Rockwell Collins has its own STC for the 4-to-21 upgrade for the Falcon 50EX/2000/2000EX, Bombardier Aerospace Lear 60, Astra STC and Gulfstream G1000. Rockwell Collins STCs are available for more than 30 aircraft ranging from turbo props to long-range business jets. To date, Pro Line 21 aftermarket upgrades have been installed on more than 250 aircraft, the company said.

Beyond Pro Line 21, Rockwell Collins said its Pro Line Fusion avionics system is now available as a retrofit display option from Hawker Beechcraft Global Customer Support (GCS) for Pro Line 21-equipped King Airs.

Rockwell Collins offers a spectrum of solutions for upgrades, from the Integrated Flight Information System (IFIS), and the Synthetic Vision System (SVS) to the Aircraft Information Manager (AIM). The company launched IFIS in 2007 as a mechanism on which pilots could put their Jeppesen charts. IFIS evolved through the years to include maps and graphical weather, both XM WX satellite-based weather and Universal graphical weather.

Honeywell Aerospace has invested heavily in upgrade programs during the last three years. The Primus Elite LCD flight deck upgrade can be “dropped in” without a lot of rewiring of the flight deck and below the floorboard, Snodgrass said. This is not to suggest that the overall upgrade process was easy; Honeywell had to first create a “software translator” to translate the old analogue images to digital.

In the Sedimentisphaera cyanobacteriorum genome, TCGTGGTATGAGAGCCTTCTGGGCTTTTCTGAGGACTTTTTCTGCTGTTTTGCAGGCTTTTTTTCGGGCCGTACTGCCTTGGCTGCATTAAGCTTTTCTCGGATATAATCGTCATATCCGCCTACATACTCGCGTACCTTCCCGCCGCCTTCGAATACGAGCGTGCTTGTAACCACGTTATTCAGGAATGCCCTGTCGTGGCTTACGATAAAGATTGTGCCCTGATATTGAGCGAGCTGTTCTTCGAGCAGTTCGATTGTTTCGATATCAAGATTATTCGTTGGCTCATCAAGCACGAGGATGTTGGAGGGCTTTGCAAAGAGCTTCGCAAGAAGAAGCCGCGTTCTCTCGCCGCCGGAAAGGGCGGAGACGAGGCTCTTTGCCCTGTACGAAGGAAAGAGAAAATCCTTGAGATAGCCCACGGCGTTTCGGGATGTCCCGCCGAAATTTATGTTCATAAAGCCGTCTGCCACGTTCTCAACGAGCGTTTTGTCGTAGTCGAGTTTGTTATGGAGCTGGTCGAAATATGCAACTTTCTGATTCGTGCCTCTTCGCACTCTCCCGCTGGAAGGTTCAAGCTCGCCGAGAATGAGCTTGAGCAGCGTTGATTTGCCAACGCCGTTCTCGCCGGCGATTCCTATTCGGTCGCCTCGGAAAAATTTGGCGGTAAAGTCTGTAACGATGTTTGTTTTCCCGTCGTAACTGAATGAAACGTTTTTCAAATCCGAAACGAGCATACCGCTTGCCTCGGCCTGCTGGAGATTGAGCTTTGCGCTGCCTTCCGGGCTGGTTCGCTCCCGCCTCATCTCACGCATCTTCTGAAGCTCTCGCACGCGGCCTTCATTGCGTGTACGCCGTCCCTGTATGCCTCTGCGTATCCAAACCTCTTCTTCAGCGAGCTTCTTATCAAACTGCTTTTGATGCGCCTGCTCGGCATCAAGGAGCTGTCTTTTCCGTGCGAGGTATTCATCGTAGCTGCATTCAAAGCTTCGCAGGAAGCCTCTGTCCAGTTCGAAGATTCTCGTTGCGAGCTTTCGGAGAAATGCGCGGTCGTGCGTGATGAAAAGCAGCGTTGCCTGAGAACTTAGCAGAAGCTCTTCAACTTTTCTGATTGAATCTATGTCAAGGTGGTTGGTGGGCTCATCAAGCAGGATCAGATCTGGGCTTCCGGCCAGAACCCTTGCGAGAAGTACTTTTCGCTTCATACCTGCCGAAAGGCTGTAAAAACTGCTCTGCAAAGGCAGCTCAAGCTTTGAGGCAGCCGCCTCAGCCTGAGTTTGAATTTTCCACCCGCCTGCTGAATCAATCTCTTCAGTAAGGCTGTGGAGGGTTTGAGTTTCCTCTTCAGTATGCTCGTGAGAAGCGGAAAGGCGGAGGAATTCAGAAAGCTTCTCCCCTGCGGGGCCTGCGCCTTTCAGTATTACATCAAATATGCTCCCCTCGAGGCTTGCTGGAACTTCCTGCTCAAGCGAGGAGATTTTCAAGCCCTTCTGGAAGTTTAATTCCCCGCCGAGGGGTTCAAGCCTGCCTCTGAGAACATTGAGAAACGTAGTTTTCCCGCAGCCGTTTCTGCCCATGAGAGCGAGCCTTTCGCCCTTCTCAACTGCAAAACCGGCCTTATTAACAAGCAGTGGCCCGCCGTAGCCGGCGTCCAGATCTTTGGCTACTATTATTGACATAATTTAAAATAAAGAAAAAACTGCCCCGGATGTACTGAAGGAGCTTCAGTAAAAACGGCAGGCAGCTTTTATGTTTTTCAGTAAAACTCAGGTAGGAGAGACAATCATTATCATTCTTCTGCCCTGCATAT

It takes about one week to replace old CRT-based avionics systems with the LCD-based Primus Elite avionics package in mid-size and larger business aircraft. More than 40 Primus Elite cockpit upgrades have taken place as of this writing, Snodgrass said.

Honeywell is working on STCs for upgrades on flight management systems and the required navigation performance (RNP) and Wide Area Augmentation System (WAAS).

Garmin provides cockpit avionics upgrades, from the Cessna 150/172 to King Airs to small Cessna Citation business jets.